[The authors] assess the relevance of formal education on the productivity of the self-employed, distinguishing between opportunity entrepreneurs, who voluntarily pursue a business opportunity, and necessity entrepreneurs, who lack alternative employment options. [The authors] expect differences in the returns to education between these groups due to different levels of control over the use of their human capital. The analysis employs the German Socio-Economic Panel and accounts for the endogeneity of education and non-random selection. Results indicate that the returns to a year of education for opportunity entrepreneurs are similar to the paid employees' rate of 8.8 per cent, but three percentage points lower for necessity entrepreneurs. Pooling the two types of entrepreneurs tends to understate the value of education for opportunity entrepreneurs and may spark misguided hopes concerning necessity entrepreneurs. The results may also partly explain Europe/US differences in average entrepreneurial returns.
[The authors] assess the relevance of formal education on the productivity of the self-employed, distinguishing between ... Show Full Abstract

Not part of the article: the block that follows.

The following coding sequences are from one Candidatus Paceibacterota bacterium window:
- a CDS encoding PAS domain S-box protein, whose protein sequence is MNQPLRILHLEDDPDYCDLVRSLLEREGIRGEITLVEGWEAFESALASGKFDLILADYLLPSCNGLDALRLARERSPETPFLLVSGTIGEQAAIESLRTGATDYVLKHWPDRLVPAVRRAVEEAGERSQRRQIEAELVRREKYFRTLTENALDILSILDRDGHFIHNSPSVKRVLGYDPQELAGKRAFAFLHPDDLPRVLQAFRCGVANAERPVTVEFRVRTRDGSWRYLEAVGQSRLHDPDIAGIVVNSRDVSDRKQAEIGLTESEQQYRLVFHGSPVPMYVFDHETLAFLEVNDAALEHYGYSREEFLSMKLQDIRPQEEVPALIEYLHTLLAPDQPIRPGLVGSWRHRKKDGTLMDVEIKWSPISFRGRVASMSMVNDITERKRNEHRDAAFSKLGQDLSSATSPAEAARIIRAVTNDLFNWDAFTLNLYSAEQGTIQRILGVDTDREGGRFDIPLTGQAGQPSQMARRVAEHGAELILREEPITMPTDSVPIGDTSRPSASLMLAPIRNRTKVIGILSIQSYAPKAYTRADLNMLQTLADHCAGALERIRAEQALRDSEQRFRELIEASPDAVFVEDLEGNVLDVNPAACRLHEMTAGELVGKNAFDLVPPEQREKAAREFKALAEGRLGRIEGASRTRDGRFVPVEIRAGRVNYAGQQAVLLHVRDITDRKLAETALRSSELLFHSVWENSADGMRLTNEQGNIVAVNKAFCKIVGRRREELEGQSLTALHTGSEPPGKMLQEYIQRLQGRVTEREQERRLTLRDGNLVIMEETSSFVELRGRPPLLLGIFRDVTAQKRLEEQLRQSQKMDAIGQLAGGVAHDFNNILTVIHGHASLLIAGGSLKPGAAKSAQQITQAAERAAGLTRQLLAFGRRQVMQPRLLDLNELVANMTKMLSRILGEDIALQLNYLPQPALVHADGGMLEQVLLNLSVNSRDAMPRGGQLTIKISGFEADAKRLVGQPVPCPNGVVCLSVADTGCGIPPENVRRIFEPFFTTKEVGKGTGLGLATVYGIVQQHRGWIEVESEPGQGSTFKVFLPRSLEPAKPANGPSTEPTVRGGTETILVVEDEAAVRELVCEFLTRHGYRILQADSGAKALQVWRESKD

- Do in-state tuition benefits affect the enrollment of non-citizens?: evidence from universities in Texas
In 2001, the Texas state legislature passed House Bill 1403. With the passage of the law, Texas became the first state to offer in-state tuition rates at public universities for non-citizens (including illegal immigrants) who attended high school in the state for three years. As a result of the policy change, the cost of attending college at public universities in Texas fell dramatically for non-citizens. Using administrative data from five universities in Texas, [the authors] employ a quasi-experimental design to identify the effects of the policy change on the probability of enrollment at each of the universities. The results demonstrate a large and significant positive effect of lowering tuition on the enrollment of non-citizens at the University of Texas at Pan American and the University of Texas at San Antonio.
In 2001, the Texas state legislature passed House Bill 1403. With the passage of the law, Texas became the first state to ... Show Full Abstract
- The impact of online learning on students' course outcomes: evidence from a large community and technical college system